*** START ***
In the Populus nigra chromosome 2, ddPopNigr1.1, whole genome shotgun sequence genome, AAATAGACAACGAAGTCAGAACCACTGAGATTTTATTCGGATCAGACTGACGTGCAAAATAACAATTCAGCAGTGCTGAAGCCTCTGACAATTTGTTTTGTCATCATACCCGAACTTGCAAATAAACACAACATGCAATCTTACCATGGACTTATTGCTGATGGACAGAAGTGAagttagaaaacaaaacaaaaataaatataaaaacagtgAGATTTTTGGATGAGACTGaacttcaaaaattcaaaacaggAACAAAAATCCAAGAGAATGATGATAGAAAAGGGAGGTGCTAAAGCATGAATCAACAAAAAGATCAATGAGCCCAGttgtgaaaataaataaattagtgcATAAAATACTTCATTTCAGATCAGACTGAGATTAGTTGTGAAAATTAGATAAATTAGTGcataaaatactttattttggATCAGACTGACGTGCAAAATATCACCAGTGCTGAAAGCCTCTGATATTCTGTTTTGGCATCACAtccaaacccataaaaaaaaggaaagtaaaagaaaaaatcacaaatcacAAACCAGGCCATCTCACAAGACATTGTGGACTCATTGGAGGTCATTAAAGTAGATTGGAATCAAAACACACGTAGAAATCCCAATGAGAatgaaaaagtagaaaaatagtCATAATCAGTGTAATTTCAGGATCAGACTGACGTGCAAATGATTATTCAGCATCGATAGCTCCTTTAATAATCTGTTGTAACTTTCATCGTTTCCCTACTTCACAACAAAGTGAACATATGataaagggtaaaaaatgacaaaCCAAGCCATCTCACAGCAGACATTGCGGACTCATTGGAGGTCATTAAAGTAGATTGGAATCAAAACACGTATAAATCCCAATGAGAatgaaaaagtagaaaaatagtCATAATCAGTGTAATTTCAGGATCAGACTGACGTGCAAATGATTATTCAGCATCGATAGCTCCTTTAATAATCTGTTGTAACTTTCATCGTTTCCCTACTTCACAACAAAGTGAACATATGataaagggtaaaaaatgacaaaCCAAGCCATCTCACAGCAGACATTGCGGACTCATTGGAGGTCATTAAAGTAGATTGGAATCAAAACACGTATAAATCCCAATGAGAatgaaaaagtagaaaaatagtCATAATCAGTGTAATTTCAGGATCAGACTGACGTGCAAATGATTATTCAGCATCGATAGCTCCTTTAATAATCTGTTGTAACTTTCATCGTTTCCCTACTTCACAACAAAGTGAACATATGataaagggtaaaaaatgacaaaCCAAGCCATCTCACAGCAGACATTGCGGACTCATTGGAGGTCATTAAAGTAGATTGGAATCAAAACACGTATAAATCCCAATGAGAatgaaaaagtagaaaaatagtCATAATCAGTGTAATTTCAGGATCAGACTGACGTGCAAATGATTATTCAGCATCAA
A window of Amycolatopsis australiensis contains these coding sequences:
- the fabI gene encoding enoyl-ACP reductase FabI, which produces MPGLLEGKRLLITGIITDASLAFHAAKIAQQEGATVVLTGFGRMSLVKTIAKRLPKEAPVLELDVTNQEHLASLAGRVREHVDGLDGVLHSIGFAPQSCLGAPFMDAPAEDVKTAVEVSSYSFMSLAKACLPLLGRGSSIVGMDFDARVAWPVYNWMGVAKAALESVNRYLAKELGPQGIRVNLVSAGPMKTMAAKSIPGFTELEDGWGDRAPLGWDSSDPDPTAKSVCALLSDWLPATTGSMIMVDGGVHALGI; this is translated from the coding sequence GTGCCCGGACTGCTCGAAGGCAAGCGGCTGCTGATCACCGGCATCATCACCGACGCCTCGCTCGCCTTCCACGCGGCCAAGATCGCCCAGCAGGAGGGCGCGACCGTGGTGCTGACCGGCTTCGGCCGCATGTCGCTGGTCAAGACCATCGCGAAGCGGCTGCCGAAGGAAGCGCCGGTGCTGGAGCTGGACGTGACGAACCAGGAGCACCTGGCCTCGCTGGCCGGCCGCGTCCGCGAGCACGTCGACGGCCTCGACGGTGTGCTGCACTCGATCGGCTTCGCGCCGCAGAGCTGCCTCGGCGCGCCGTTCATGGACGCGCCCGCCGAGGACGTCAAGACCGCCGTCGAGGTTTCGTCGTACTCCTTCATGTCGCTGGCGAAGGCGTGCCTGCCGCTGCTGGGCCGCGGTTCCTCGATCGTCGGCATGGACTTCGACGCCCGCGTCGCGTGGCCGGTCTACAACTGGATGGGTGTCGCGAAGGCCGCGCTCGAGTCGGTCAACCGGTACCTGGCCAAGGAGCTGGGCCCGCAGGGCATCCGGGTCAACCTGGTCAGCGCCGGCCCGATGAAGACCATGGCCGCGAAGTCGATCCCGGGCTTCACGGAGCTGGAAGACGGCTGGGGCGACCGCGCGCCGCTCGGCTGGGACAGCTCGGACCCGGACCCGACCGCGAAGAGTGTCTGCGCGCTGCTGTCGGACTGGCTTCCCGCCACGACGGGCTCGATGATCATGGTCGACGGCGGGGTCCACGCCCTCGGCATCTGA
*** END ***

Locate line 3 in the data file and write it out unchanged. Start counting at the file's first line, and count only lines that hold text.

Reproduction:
- the fabI gene encoding enoyl-ACP reductase FabI, which produces MPGLLEGKRLLITGIITDASLAFHAAKIAQQEGATVVLTGFGRMSLVKTIAKRLPKEAPVLELDVTNQEHLASLAGRVREHVDGLDGVLHSIGFAPQSCLGAPFMDAPAEDVKTAVEVSSYSFMSLAKACLPLLGRGSSIVGMDFDARVAWPVYNWMGVAKAALESVNRYLAKELGPQGIRVNLVSAGPMKTMAAKSIPGFTELEDGWGDRAPLGWDSSDPDPTAKSVCALLSDWLPATTGSMIMVDGGVHALGI; this is translated from the coding sequence GTGCCCGGACTGCTCGAAGGCAAGCGGCTGCTGATCACCGGCATCATCACCGACGCCTCGCTCGCCTTCCACGCGGCCAAGATCGCCCAGCAGGAGGGCGCGACCGTGGTGCTGACCGGCTTCGGCCGCATGTCGCTGGTCAAGACCATCGCGAAGCGGCTGCCGAAGGAAGCGCCGGTGCTGGAGCTGGACGTGACGAACCAGGAGCACCTGGCCTCGCTGGCCGGCCGCGTCCGCGAGCACGTCGACGGCCTCGACGGTGTGCTGCACTCGATCGGCTTCGCGCCGCAGAGCTGCCTCGGCGCGCCGTTCATGGACGCGCCCGCCGAGGACGTCAAGACCGCCGTCGAGGTTTCGTCGTACTCCTTCATGTCGCTGGCGAAGGCGTGCCTGCCGCTGCTGGGCCGCGGTTCCTCGATCGTCGGCATGGACTTCGACGCCCGCGTCGCGTGGCCGGTCTACAACTGGATGGGTGTCGCGAAGGCCGCGCTCGAGTCGGTCAACCGGTACCTGGCCAAGGAGCTGGGCCCGCAGGGCATCCGGGTCAACCTGGTCAGCGCCGGCCCGATGAAGACCATGGCCGCGAAGTCGATCCCGGGCTTCACGGAGCTGGAAGACGGCTGGGGCGACCGCGCGCCGCTCGGCTGGGACAGCTCGGACCCGGACCCGACCGCGAAGAGTGTCTGCGCGCTGCTGTCGGACTGGCTTCCCGCCACGACGGGCTCGATGATCATGGTCGACGGCGGGGTCCACGCCCTCGGCATCTGA